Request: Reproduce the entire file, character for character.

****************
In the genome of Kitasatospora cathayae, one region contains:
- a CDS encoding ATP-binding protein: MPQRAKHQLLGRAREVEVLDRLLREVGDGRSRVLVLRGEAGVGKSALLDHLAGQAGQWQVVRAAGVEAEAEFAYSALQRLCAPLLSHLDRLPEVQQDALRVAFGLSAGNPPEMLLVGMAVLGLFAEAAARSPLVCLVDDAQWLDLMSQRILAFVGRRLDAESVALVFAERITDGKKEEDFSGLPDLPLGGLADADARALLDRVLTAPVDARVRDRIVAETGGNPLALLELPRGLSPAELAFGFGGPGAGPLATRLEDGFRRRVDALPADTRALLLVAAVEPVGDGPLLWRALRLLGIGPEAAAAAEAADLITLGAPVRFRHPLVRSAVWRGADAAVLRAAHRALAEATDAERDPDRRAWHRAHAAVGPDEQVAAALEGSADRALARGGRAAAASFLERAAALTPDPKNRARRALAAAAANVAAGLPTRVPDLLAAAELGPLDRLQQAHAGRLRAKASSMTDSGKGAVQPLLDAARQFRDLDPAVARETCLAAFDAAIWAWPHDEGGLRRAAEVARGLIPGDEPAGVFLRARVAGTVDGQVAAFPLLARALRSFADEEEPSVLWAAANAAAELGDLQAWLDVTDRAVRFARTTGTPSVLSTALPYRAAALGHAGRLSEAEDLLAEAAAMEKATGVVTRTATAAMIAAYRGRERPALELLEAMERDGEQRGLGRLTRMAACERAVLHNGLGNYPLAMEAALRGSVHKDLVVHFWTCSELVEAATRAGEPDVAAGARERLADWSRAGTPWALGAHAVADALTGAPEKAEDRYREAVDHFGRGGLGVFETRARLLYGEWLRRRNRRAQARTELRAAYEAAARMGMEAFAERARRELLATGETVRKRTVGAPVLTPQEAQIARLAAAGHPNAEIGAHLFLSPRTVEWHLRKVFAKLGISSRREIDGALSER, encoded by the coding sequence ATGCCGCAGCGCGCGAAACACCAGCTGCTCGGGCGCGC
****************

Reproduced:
In the genome of Kitasatospora cathayae, one region contains:
- a CDS encoding ATP-binding protein: MPQRAKHQLLGRAREVEVLDRLLREVGDGRSRVLVLRGEAGVGKSALLDHLAGQAGQWQVVRAAGVEAEAEFAYSALQRLCAPLLSHLDRLPEVQQDALRVAFGLSAGNPPEMLLVGMAVLGLFAEAAARSPLVCLVDDAQWLDLMSQRILAFVGRRLDAESVALVFAERITDGKKEEDFSGLPDLPLGGLADADARALLDRVLTAPVDARVRDRIVAETGGNPLALLELPRGLSPAELAFGFGGPGAGPLATRLEDGFRRRVDALPADTRALLLVAAVEPVGDGPLLWRALRLLGIGPEAAAAAEAADLITLGAPVRFRHPLVRSAVWRGADAAVLRAAHRALAEATDAERDPDRRAWHRAHAAVGPDEQVAAALEGSADRALARGGRAAAASFLERAAALTPDPKNRARRALAAAAANVAAGLPTRVPDLLAAAELGPLDRLQQAHAGRLRAKASSMTDSGKGAVQPLLDAARQFRDLDPAVARETCLAAFDAAIWAWPHDEGGLRRAAEVARGLIPGDEPAGVFLRARVAGTVDGQVAAFPLLARALRSFADEEEPSVLWAAANAAAELGDLQAWLDVTDRAVRFARTTGTPSVLSTALPYRAAALGHAGRLSEAEDLLAEAAAMEKATGVVTRTATAAMIAAYRGRERPALELLEAMERDGEQRGLGRLTRMAACERAVLHNGLGNYPLAMEAALRGSVHKDLVVHFWTCSELVEAATRAGEPDVAAGARERLADWSRAGTPWALGAHAVADALTGAPEKAEDRYREAVDHFGRGGLGVFETRARLLYGEWLRRRNRRAQARTELRAAYEAAARMGMEAFAERARRELLATGETVRKRTVGAPVLTPQEAQIARLAAAGHPNAEIGAHLFLSPRTVEWHLRKVFAKLGISSRREIDGALSER, encoded by the coding sequence ATGCCGCAGCGCGCGAAACACCAGCTGCTCGGGCGCGC